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The manatee, (Trichechus manatus,) also called a sea cow, is a gray, waterplant-eating, gentle giant that reaches eight to fourteen feet in length and can weigh more than a ton. The manatee was designated the Florida state marine mammal in 1975.
Manatees are on the endangered species list, but chances for their survival are good if humans' activities can be controlled. Of all the known causes of manatee fatalities, humans are responsible for about half of the deaths. The most-common cause of death for manatees is being struck by boats and barges. Also, the propeller blades of speeding boats can cut a manatee's hide to ribbons. The Florida Manatee Sanctuary Act of 1978 and later regulations have limited the speed of boats in waters populated by manatees during winter months, when more than 1,500 of the creatures swim to warm bays and rivers to avoid pneumonia and death.
Whatever the name - Sea
Cow, Big Beaver, Mermaid or "Furnished with Hands"- the main place the hulking manatee is found in the United States is Florida.
The State Marine Mammal is an 8'-14' gray, waterplant-eating, gentle giant that can weigh more than a ton.
Manatee may have developed from the Hatian word "manati," which means "big beaver." Although appropriate in its description of this docile, slow-moving mammal, the more likely derivation of the name comes from the Latin "manatus" - meaning "furnished with hands." The manatee's flippers can appear almost hand-like from a distance. That observation plus the presence of a tail perhaps fostered the legend that manatees were "mermaids." Coincidentally, the order to which the manatee belongs is called Sirenia - meaning siren or mermaid. The manatee is on the endangered species list, but chances for its survival are good if man's activities can be controlled. Of all the known causes of manatee mortality, man is responsible for about half of the deaths. The single greatest-known cause of mortality is boats and barges. To a manatee, a speeding boat is more hazardous than disease, weather, poachers, or alligators, for its propeller blades can cut a manatee's thick hide to ribbons.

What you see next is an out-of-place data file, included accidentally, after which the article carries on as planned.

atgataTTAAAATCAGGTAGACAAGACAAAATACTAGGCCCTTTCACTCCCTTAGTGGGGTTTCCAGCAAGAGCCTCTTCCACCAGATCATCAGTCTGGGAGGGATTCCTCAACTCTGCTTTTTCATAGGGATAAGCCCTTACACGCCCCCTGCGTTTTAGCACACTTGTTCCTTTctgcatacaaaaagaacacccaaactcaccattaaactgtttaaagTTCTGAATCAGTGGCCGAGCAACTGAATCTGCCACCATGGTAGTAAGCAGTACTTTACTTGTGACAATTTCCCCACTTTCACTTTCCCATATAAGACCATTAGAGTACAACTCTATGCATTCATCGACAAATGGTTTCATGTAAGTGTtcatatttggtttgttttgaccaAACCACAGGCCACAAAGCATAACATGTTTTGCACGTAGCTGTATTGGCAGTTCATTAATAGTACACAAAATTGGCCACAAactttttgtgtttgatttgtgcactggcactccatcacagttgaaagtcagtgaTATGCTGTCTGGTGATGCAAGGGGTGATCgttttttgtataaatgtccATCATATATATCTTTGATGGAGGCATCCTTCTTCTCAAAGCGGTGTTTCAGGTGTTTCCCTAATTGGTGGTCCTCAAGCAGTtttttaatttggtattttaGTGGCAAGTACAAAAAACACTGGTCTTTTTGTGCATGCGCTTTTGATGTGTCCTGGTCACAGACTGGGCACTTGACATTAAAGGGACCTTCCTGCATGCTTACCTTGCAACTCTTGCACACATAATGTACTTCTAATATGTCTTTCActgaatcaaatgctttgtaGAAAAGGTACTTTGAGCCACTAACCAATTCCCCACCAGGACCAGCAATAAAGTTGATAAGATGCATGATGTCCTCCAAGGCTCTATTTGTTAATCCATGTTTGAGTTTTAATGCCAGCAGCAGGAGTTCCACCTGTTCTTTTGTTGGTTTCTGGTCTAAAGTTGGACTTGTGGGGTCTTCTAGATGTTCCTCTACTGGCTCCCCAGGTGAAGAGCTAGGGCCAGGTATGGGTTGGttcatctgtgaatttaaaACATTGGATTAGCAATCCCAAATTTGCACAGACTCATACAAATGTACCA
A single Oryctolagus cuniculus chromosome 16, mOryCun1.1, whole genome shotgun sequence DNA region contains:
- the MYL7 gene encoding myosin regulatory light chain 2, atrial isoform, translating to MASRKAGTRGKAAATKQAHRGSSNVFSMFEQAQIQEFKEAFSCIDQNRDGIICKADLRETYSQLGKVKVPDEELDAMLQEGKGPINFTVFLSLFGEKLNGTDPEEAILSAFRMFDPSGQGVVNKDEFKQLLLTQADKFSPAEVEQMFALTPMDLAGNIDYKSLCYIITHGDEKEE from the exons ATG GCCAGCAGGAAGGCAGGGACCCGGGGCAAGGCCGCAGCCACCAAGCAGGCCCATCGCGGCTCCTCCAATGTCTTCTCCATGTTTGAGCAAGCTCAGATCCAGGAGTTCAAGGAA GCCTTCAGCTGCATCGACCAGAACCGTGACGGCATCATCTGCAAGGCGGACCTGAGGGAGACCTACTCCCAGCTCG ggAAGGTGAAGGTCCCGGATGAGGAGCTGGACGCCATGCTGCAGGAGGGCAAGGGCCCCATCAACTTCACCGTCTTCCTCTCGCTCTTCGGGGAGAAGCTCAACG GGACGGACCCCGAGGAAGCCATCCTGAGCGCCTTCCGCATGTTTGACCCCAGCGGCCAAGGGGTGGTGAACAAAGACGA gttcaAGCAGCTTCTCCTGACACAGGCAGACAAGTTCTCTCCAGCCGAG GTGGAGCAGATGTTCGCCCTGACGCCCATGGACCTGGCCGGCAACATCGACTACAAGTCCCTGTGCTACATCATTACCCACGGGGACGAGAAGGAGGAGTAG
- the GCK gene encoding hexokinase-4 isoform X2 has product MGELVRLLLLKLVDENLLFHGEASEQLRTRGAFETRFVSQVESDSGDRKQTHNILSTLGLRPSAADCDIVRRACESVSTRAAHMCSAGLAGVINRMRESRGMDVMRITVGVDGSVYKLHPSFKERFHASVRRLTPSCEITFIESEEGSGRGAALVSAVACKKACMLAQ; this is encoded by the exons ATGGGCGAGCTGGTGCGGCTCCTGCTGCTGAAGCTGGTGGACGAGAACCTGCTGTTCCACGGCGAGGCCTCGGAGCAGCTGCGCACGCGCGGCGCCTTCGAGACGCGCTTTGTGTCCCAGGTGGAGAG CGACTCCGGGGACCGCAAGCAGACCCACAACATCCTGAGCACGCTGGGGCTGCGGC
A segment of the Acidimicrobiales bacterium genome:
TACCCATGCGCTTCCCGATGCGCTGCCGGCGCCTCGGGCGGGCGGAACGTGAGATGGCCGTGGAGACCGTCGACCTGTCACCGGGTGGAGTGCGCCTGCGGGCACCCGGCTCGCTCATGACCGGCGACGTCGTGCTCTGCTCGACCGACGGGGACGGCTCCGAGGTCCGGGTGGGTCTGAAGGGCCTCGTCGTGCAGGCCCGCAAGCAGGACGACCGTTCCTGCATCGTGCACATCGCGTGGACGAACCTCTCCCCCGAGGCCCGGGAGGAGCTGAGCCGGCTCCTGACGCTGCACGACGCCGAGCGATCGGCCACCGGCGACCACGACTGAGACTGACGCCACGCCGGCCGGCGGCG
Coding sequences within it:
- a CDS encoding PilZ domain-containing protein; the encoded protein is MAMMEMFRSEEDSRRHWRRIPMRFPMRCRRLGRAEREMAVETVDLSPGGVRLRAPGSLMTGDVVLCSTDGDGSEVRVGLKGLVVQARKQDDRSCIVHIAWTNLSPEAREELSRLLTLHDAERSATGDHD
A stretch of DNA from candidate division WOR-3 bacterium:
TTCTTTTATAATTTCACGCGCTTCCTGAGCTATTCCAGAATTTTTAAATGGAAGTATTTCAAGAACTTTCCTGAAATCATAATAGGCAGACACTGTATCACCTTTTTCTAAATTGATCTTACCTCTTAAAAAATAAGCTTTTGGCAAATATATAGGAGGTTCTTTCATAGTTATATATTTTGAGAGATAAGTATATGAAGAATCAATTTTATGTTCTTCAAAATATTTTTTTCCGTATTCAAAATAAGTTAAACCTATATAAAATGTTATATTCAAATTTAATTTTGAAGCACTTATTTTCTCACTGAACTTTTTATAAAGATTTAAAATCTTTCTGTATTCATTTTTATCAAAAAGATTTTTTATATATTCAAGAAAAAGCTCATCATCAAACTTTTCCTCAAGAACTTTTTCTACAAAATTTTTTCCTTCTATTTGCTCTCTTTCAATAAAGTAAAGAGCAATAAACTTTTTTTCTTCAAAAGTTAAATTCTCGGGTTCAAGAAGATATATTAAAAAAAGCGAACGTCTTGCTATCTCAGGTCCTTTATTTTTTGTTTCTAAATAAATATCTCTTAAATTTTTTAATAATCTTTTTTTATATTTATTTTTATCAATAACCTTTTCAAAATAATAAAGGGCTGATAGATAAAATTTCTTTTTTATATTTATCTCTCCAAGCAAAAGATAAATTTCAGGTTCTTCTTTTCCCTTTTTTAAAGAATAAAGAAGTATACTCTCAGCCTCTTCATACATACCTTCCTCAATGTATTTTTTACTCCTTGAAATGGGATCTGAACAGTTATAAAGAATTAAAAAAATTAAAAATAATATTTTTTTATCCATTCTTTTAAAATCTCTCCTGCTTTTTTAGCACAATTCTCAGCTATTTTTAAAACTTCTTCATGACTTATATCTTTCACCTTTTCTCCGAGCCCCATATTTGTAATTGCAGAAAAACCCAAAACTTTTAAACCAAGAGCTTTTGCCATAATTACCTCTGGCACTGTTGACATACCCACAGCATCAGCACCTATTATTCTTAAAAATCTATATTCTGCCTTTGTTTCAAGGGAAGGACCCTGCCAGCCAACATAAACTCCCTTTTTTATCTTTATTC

Some relief has been forthcoming, however, since the Florida Manatee Sanctuary Act of 1978 and subsequent regulations from the Governor and Cabinet have limited the speed of boats in the waters populated by the species during winter months when upwards of 1,500 manatees must inhabit warm bays and rivers to avoid pneumonia and death.
The law designating the manatee as the official Florida state marine mammal is found in The Florida Statutes, Title 4, Chapter 15, Section 15.038.
SECRETARY OF STATE
15.038 State marine mammal and state saltwater mammal.-
(1) The manatee, also commonly known as the sea cow, is hereby designated the Florida state marine mammal.
(2) The porpoise, also commonly known as the dolphin, is hereby designated as the Florida state saltwater mammal.
History.- s. 1, ch. 75-75.
Taxonomic Hierarchy: West Indian Manatee
Species: T. manatus